<siteMapNode url="Samples_Basic/Sample3.aspx" title="Samples 1"  description="Samples 3" />
          <siteMapNode url="Samples_Basic/Sample4.aspx" title="Samples 1" description="Samples 4" />
        </siteMapNode>
        <siteMapNode url="Samples_Advanced/AdvancedSamples.aspx" title="Advanced Data Samples"
  description="Advanced Data Samples">
          <siteMapNode url="Samples_Advanced/Sample1.aspx" title="Samples 1" description="Samples 1" />
          <siteMapNode url="Samples_Advanced/Sample2.aspx" title="Samples 1" description="Samples 2" />
          <siteMapNode url="Samples_Advanced/Sample3.aspx" title="Samples 1" description="Samples 3" />
          <siteMapNode url="Samples_Advanced/Sample4.aspx" title="Samples 1" description="Samples 4" />
        </siteMapNode>
        <siteMapNode url="About.aspx" title="About"  description="About" />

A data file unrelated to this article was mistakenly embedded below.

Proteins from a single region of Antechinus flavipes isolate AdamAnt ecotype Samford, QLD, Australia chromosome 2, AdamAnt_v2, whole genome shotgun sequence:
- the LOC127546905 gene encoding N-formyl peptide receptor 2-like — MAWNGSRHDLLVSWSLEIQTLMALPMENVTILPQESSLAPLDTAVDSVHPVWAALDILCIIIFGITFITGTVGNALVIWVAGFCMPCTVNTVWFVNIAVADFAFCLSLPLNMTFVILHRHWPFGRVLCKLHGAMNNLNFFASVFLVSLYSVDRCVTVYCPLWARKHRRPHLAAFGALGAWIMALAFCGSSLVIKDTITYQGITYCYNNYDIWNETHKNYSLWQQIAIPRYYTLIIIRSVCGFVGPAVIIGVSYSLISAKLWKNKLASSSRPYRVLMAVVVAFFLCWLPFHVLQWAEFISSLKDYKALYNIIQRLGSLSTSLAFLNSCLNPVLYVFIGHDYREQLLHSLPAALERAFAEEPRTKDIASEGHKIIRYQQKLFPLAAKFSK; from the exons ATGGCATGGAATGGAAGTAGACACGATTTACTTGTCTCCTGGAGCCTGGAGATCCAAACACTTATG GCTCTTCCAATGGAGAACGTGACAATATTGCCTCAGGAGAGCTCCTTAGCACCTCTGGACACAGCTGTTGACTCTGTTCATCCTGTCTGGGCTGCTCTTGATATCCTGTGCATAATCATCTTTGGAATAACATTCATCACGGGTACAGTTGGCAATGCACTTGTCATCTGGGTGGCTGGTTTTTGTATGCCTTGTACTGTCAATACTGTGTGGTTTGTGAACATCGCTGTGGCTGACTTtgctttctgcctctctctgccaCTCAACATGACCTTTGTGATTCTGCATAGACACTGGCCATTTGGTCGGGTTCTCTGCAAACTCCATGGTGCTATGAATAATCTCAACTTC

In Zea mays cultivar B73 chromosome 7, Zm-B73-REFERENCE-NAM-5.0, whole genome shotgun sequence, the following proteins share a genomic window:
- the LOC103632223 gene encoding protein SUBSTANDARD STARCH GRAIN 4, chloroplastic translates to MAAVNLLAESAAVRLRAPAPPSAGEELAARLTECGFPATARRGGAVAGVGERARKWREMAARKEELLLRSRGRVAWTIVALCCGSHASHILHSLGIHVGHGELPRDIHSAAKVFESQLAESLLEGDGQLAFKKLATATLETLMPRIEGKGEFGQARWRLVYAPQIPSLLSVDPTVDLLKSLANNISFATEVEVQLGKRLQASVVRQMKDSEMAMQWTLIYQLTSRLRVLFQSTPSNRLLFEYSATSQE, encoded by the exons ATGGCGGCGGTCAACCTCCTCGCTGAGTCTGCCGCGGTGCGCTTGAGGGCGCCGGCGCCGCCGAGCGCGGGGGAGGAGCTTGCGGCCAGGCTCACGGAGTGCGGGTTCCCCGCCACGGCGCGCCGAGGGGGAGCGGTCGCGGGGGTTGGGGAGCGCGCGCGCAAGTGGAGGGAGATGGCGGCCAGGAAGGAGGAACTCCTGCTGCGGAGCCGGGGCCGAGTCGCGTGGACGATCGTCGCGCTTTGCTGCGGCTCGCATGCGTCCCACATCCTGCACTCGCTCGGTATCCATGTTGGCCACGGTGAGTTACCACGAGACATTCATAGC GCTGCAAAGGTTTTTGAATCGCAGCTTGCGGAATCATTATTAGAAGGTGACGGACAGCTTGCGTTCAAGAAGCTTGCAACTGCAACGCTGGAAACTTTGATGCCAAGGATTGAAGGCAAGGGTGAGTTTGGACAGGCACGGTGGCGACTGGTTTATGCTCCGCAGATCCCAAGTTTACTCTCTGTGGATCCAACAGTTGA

</siteMapNode>
</siteMap>

It has a top-level node called “Home” – and then three sub-nodes – “Basic Samples”, “Advanced Samples” and “About”.  The “Basic Samples” and “Advanced Samples” then have several sub-nodes beneath them. 

Note that ASP.NET will automatically cache the Site Maps’ XML file so that it doesn’t get read on each request – instead it will only be parsed and processed on the first request to the application, and then on subsequent requests the cached version will be used (note: this will automatically get re-generated anytime the file changes).